Native Dancer raced three years–as a 2-year-old, 3-year-old and a 4-year-old. He was HOTY in his 2-year-old and 4-year-old seasons. Zenyatta, on the other hand, has never been HOTY although she is a 6-year-old and has won two Breeders’ Cup races (the BC Classic and the BC Ladies’ Classic and was 2nd by a nose in another BC Classic). She won five Grade I races in 2010 to Blame’s three. She has the edge on Blame quantitatively and qualitatively. The folks promoting Blame cannot produce hard evidence that his record in 2010 is superior to Zenyatta’s.

    Last year, we were told that Rachel Alexandra deserved HOTY because of her entire record during 2009, even though she did not compete in the BC Classic won by Zenayatta. By that standard, Zenyatta’s five Grade I wins in 2010 is superior to any American horse in 2010.

    The connections of both Blame and Zenyatta are class individuals and it is too bad that one group has to be disappointed.

  5. “The folks promoting Blame cannot produce hard evidence that his record in 2010 is superior to Zenyatta’s.”

    2010 US Grade 1 winning horses beaten by Blame: Quality Road x2 (3 G1s), Lookin’ at Lucky (2 G1s), Haynesfield x2, Paddy O’Prado and Zenyatta (5 G1s).

    Total 2010 US G1s won, or defeated winner of: 15

    2010 US Grade 1 winning horses beaten by Zenyatta: .

    Total 2010 US G1s won, or defeated winner of: 5

    Those are hard facts Mr. Shanklin, and they are indeed stubborn things.

  6. Bill Shanklin says

    Zenyatta beat all of the Grade I winners you listed save Blame. She traveled across country and just missed running down Blame on his hometown track. In addition, she was undefeated against her gender in five Grade 1 races in 2010. Blame was beaten in 2010 in a Grade I. Moreover, the easy way out for Zenyatta was to run in the Ladies’ Classic, but instead she took on males in the BC Classic. Like Rachel Alexandra last year in the Preakness, Woodward, and Haskel, a filly or mare beating males in Grade I races is considered extraordinary. Much of the intrigue of horse racing is in debates like these…or such as whether Foolish Pleasure was really better than Ruffian, even though he ostensibly beat her in a head to head matchup. Thanks Reality for the banter.

  7. Excellent points, and I’m in full agreement. If she had been blown out in the Classic, and, like many rather idiotically thought, did not belong there, I would certainly agree with those in the pro-Blame camp. But it’s really pretty clear to me that she was much the best in the Classic, with a horse on his home track with the cleanest trip in the race eking out the win. Not a particularly inspiring performance, I don’t think, and hardly an authoritative one. There’s no doubt who the best horse in the land is. And there’s no reason why HOTY should not be decided on that basis in this case.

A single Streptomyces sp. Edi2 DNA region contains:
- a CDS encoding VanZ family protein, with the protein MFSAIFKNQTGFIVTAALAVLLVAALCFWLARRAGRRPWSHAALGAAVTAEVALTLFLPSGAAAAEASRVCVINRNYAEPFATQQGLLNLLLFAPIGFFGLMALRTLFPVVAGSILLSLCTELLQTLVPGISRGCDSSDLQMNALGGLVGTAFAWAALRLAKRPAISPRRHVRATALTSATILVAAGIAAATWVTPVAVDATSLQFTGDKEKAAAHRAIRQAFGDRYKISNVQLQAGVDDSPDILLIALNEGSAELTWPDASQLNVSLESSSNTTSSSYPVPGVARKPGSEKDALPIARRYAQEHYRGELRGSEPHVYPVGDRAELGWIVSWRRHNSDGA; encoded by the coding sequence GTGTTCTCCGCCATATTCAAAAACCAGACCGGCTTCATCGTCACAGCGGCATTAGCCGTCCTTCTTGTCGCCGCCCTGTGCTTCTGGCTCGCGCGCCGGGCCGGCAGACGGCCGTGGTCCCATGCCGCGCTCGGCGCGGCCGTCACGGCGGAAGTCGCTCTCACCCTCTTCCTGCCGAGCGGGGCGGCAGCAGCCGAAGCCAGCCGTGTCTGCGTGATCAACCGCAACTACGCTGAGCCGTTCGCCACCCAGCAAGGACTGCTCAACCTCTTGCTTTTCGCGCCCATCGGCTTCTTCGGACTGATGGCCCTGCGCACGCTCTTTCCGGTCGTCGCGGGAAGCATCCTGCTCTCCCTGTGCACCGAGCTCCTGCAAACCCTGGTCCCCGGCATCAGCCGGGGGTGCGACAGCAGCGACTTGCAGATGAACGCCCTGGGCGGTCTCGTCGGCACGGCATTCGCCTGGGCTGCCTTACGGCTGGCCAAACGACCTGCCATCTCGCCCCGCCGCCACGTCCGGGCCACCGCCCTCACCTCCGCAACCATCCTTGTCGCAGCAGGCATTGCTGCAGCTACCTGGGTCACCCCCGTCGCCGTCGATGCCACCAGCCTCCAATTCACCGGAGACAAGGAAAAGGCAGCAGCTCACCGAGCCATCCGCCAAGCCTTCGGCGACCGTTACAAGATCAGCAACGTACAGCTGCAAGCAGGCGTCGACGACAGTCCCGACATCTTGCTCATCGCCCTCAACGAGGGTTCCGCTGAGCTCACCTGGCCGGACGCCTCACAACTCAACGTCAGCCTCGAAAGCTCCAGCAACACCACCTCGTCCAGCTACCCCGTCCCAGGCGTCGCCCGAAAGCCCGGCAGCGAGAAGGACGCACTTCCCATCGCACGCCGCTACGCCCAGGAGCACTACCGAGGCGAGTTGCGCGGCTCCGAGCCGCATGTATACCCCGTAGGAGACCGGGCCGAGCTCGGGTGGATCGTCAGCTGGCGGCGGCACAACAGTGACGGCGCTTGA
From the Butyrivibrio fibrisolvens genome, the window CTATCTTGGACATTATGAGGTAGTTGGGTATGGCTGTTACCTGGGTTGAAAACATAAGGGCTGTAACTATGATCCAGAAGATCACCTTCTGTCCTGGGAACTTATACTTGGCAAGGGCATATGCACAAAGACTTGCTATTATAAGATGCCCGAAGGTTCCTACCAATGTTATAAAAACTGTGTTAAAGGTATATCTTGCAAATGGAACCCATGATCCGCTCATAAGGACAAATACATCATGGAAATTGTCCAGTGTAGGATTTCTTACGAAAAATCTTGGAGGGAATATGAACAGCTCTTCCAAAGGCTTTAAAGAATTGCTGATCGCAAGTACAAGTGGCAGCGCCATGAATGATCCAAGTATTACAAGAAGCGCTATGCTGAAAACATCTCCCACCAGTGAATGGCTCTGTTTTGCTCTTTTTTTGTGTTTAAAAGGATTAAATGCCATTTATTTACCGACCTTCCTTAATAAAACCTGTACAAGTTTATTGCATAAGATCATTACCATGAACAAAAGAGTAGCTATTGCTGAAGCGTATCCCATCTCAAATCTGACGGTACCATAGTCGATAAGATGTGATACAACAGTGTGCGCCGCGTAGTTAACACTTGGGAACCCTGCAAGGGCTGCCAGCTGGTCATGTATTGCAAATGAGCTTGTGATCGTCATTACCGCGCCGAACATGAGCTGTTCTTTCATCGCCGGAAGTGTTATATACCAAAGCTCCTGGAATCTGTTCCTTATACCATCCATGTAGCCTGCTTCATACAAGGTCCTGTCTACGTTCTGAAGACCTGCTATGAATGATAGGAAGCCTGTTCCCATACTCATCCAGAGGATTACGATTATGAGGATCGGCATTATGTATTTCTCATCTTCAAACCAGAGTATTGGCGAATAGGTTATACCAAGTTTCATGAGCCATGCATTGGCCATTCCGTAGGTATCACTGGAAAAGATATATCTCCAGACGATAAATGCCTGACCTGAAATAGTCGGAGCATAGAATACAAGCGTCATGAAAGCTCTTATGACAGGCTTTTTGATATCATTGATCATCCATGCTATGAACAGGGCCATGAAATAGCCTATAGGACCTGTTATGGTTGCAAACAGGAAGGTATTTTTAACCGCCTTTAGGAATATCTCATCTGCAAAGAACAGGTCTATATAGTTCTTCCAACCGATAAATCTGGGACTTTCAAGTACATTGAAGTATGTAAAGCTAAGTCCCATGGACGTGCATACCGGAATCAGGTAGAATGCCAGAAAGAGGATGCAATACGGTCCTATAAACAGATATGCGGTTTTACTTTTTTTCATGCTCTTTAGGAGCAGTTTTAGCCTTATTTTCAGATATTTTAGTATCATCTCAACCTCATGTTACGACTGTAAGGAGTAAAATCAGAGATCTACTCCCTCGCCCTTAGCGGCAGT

8. Bill,

    To argue that Zenyatta did not take the “easy way out” this year is a bit rich given her pre-Breeders’ Cup schedule. Wouldn’t Blame’s record have been just as good if he’d been allowed to run against fillies and mares?

    And regarding your point about Onion and Prove Out, neither was named champion older male in 1973 and thus were not technically eligible to be named Horse of the Year. The champion of the division was Riva Ridge, who I recall Secretariat handled fairly easily the one time they faced each other.

    You’re not the first to have offered this poor analogy, but you should know better.

  9. Bill Shanklin says

    Patrick,

    Here is another famous example. In 1978, Affirmed was named Horse of the Year, beating out Seattle Slew, who was named Older Horse of the Year. The two raced against each other twice in 1978 and Seattle Slew beat Affirmed both times–in the Marlboro Cup and the Jockey Club Gold Cup. Slew won the Marlboro Cup and beat second place Affirmed by 3 lengths, conceding 4 pounds. Slew was second to Exceller in the Jockey Club Gold Cup–losing by a nose–with Affirmed finishing far back in the pack. Yet Affirmed won Horse of the Year on the basis of his Triple Crown win even though Seattle Slew handily bested him both times they met. This shows that head-to-head meetings–in this case two of them–are not the deciding factor, or else Slew would have been Horse of the Year in 1978.

    Bill

  10. Zenyatta needed to win the Classic to nail horse of the year because she had a very soft season rarely leaving California and running in much easier races than Blame did. Last year Z-lots said Z won the Classic so she is horse of the year but now that she lost suddenly winning the Classic means nothing. They settled it on the the track and Blame won. Too bad but that is what happened. What happened last year, or 19 wins, means nothing it is horse of the year not lifetime achievement. If Z is the world beater she appeared to be on Saturday why did they campaign her so conservatively? If she had run and won the Pacific classic or at least raced against and beaten males there would be no debate. Blame won the biggest race and deserves Horse of the year based on his superior achievements this year. I would have no problem if
    Goldikova won the award.

  11. Where does it say that fillies and mares have to beat males to be Horse of the Year? Azeri won Horse of the Year in 2002 off eight wins against her own sex. Zenyatta this year won five Grade 1’s against fillies and mares. That is enough for Horse of the Year…no other horse of either sex won that many Grade 1’s in 2010. Her second by a nose in the BC Classic is just icing on the cake. She had Horse of the Year locked up before she even ran Saturday. Wait and see…she will be Horse of the Year and deservedly so.

  12. Bill,

    One could argue, then, that the voters made the wrong choice in 1978, right? Seattle Slew was clearly the superior animal of the two that year. (Affirmed’s defenders might point to his weight concession on the scale in the Marlboro Cup and his saddle slip in the Jockey Club Gold Cup).

    Look back a year to 1977 and Seattle Slew was voted HOY without having beaten older horses, something I think only Count Fleet (another Triple Crown winner), Charismatic and Point Given have gotten away with before or since.

    So the examples of Count Fleet, Seattle Slew and Affirmed show us that voters have cut those who win the Triple Crown more slack than they have for virtually every other three-year-old who has ever been honored as Horse of the Year.

    The question then becomes: If head-to-head results are to be ignored, then do Zenyatta’s achievements in 2010 before the Breeders’ Cup Classic — wins in the Santa Margarita, Apple Blossom, Vanity, Clement Hirsch and Lady’s Secret (all against her own sex) — rise to the level of sweeping the Triple Crown? If you believe that they do, then the choice is obvious.